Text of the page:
By Andrés Uribe, Expedition PR
The Jumpstart Our Business Startups Act, commonly known as the JOBS act, is inherently a great thing for small businesses. Part of this piece of legislation will serve to amend archaic rulings regarding the advertising of equity issuances to the public. This is aimed at allowing ordinary unaccredited investors the opportunity to have startups advertise their equity offerings to them, and it will also serve to make it easier for accredited investors to invest in early stage companies. These rules will eventually change the options available to small companies when they seek crowdfunding dollars.
While these initiatives sound true to their name in seeking to help ‘Jumpstart’ startups seeking early stage investors, the legal ramifications of such amendments are tricky to say the least. The laws that the JOBS act is attempting to amend were put in place in the 1930’s to help protect grandma and grandpa, or any unaccredited investors making less than $200,000 annually or who have less than $1 million in assets, from being swindled out of their retirements by a questionable small business seeking investments. It is for this reason that lawmakers are moving with caution as they attempt to fine tune the amendments that the JOBS act is calling for while still protecting all potential investors.
Without reading all of the crowdfunding exemption of the JOBS Act, here are a couple of points you will want to be vigilant of before you decide to invest in an equity-based crowdfunding campaign.
Choose your crowdfunding platform carefully. Before you decide to issue or invest in an equity crowdfunding campaign, be weary of the platform that will be facilitating the transaction. Generally speaking, when you sue a company in the United States and win, but the company doesn’t have the funds to pay you back even after all assets are liquidated, then tough luck, you cannot go after the personal wealth of those leading the company. But in the case that there were funds raised by the company through an equity crowdfunding site that wasn’t playing by the rules, this all changes.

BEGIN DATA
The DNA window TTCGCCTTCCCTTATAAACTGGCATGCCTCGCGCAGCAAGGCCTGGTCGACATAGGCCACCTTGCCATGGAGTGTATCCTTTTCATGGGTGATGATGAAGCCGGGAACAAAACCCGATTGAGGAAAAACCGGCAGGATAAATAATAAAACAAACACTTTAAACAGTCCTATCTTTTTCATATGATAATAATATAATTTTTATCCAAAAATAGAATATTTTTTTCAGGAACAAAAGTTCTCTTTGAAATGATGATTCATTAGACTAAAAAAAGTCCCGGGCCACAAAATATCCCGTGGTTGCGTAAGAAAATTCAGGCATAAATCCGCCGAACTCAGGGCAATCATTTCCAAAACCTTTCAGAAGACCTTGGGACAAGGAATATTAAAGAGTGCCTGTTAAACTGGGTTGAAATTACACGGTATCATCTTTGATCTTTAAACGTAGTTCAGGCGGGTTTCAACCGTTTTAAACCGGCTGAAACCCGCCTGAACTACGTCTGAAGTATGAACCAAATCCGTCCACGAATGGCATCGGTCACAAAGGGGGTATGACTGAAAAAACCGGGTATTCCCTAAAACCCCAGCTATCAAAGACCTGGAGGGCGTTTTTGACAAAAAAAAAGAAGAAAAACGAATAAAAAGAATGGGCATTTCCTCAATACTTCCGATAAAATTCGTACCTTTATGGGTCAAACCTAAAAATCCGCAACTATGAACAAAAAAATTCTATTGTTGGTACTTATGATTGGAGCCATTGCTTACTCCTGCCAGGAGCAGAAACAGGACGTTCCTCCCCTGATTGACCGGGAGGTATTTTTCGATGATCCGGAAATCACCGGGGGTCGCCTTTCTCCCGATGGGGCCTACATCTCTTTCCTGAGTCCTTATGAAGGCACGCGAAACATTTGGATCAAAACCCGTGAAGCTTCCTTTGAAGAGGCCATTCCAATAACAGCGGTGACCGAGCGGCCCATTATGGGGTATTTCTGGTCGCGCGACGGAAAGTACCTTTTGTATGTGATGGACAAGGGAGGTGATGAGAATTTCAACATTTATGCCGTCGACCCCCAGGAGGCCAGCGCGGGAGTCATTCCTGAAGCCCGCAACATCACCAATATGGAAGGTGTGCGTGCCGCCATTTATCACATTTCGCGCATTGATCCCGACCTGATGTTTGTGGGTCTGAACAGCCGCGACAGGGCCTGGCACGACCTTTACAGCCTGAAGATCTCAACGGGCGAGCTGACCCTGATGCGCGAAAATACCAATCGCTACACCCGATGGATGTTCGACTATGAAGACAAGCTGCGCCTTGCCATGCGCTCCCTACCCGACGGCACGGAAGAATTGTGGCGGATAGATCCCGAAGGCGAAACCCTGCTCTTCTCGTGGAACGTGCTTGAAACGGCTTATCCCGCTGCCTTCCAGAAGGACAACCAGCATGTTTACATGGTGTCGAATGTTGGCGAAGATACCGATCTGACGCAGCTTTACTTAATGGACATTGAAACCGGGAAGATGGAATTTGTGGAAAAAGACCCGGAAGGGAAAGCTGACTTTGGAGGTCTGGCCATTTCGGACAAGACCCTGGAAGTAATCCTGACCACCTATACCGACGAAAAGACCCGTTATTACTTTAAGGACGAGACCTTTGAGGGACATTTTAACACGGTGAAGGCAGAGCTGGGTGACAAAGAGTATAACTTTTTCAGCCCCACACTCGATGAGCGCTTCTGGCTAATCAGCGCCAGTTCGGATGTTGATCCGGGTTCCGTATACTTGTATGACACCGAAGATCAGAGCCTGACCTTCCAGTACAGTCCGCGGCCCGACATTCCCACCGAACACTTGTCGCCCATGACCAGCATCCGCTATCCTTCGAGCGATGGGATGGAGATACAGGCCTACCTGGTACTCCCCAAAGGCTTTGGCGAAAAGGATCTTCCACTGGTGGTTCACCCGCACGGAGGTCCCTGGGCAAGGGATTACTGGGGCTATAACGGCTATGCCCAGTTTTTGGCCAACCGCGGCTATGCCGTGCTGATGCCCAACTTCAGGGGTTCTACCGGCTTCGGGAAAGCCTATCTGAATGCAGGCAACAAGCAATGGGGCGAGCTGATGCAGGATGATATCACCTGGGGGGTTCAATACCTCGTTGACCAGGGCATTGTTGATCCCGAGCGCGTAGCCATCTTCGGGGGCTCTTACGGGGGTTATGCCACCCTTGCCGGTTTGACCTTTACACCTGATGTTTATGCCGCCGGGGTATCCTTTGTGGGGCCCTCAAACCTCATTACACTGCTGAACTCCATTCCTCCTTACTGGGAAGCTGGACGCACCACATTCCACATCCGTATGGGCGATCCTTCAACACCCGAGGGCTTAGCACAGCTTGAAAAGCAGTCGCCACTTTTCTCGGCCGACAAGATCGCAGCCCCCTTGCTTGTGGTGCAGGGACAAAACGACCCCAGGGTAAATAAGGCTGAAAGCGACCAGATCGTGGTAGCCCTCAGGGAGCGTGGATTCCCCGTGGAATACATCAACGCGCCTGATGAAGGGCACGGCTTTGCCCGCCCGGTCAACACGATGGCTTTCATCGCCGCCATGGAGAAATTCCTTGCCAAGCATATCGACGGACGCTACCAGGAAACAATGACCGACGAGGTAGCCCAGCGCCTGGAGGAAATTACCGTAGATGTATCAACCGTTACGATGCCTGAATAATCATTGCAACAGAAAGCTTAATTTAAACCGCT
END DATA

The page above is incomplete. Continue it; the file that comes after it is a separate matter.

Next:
If equity crowdfunding is facilitated by a website that doesn’t comply with applicable securities regulations, then all investors in the company, weather they invested through the unlawful website or by other means, have the right to get their money back. Additionally, according to an AngelList interpretation of the laws, “the directors and officers of the company may also be personally liable in this event.” Meaning that in certain cases investors will be able to go after the personal wealth of those leading the company, should the company assets run dry.
Watch out for lemons! If you have ever been to a used car lot and seen a car that turns heads like a Ferrari but has the price tag of a Civic and is still sitting on the lot, there is probably a reason for this. Possibly there was a small fire in the back seat, or the back axel is slightly bent and will soon need replacing but you don’t have the tools or knowledge to check for this until it’s too late. These problems are similar to the problems that will inevitably plague the equity crowdfunding model; the plight of the lemon business.
There are countless small time accredited investors, angel funds, venture capital and private equity firms out there that have teams of people scouring startup conferences and conventions in search of companies that will net them a return. There is a good chance that these professional investors have already looked at the startup you are considering investing in, thoroughly examined its team, business model, and other relevant business assets, but have considered it a loser. Maybe they made a mistake and missed something in their analysis, this isn’t an impossible scenario. But regardless, the point is, that if you are considering investing in an equity crowdfunding project, you must at least be realistic and assume that the company you are investing has most likely already been analyzed and passed up by other more accredited investors.
Now all this isn’t to say you should avoid equity crowdfunding projects. But rather, proceed with caution, and as with any investment, be sure to do your due diligence before handing over money to anyone. As the saying goes, a fool and his money are soon parted.